How to Serve Court Papers by Mail in California
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NOTE: If you are serving a Summons, Complaint, Order to Show Cause, Ex Parte Notice of Motion, Subpoena, Restraining Order, or Order for Examination, your documents cannot be served by mail.
All documents filed at the court in your case must be served on all other parties. Some documents, such as discovery requests and responses, are not filed with the court but must still be served.
You cannot serve your own documents.
Documents must be served by someone over 18 who is not a party to the case.
After completing your documents, make three copies. If there is more than one other party in the case, make an additional set of copies for each party. The original and two copies will be filed with the court. Give the remaining copies to the person mailing the documents. For each party to be served, the person mailing the documents must:
- Put one copy of your documents in an envelope, along with a filled-out Proof of Service.
- Address the envelope to the person being served at the address listed on the Summons. If the party is represented by an attorney, the attorney, rather than the party, should be served. Adequate postage must be on the envelope. Make a copy of the envelope for the party's records.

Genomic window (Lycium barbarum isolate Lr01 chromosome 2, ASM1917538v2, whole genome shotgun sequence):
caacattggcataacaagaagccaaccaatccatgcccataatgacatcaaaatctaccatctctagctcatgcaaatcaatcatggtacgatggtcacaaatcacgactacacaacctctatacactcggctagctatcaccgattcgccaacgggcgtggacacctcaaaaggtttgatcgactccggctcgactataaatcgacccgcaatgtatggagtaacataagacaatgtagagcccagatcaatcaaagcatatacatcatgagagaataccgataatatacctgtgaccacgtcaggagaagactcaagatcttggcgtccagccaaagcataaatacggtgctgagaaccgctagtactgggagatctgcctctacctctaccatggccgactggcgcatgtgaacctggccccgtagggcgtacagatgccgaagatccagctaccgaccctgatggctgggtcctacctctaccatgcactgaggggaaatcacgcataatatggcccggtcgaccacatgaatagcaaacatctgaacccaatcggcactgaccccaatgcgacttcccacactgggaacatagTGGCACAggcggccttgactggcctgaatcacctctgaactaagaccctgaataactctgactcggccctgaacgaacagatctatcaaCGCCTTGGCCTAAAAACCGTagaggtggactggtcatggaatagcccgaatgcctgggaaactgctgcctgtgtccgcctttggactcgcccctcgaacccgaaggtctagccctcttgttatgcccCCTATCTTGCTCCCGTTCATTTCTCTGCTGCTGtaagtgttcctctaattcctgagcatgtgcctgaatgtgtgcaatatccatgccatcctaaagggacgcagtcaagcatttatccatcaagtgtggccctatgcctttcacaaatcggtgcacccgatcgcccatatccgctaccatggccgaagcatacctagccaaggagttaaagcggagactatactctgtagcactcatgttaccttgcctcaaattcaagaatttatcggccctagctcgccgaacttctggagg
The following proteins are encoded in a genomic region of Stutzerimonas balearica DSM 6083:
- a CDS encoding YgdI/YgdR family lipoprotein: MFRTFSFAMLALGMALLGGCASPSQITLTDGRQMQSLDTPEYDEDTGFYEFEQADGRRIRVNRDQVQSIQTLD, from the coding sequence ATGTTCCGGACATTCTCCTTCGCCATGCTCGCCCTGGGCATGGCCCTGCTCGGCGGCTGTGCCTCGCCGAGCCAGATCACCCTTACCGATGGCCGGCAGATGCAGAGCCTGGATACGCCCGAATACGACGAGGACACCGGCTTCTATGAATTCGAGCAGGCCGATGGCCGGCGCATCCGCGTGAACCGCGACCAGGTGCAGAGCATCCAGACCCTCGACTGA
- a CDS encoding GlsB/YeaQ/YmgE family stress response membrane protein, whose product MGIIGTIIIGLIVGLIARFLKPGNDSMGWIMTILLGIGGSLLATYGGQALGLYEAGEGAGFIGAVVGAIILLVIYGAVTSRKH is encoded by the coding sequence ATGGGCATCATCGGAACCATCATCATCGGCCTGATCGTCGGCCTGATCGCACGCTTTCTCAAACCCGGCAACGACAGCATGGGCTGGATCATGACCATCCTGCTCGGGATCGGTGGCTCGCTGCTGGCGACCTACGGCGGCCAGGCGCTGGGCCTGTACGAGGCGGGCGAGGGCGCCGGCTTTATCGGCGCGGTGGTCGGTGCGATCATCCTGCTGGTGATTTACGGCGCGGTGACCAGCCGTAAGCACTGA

- Deposit the envelope with the US Postal Service, either at the post office, or in a regular post office mail box. If the server's place of business has regular mail pick-up, and mail deposited in the business's outgoing mail is delivered to the post office the same day, the envelope may be placed in the outgoing mail drop.
- Complete a Proof of Service by Mail (POS-030). Click here for instructions for completing a Proof of Service by Mail.
- If more than one party is being served, attach form POS-030(P) and list all persons to whom copies were mailed.
- If there is not enough room on POS-030 to list all the documents being served, attach form POS-030(D) and list each document served.
The Proof of Service must be filed with the court, along with the documents served. If the documents served do not need to be filed with the court, do not file the proof of service. Retain the signed Proof of Service for your records. Documents can be filed with the court by the person performing service, a party to the action, or anyone else.
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updated 5/12 mpj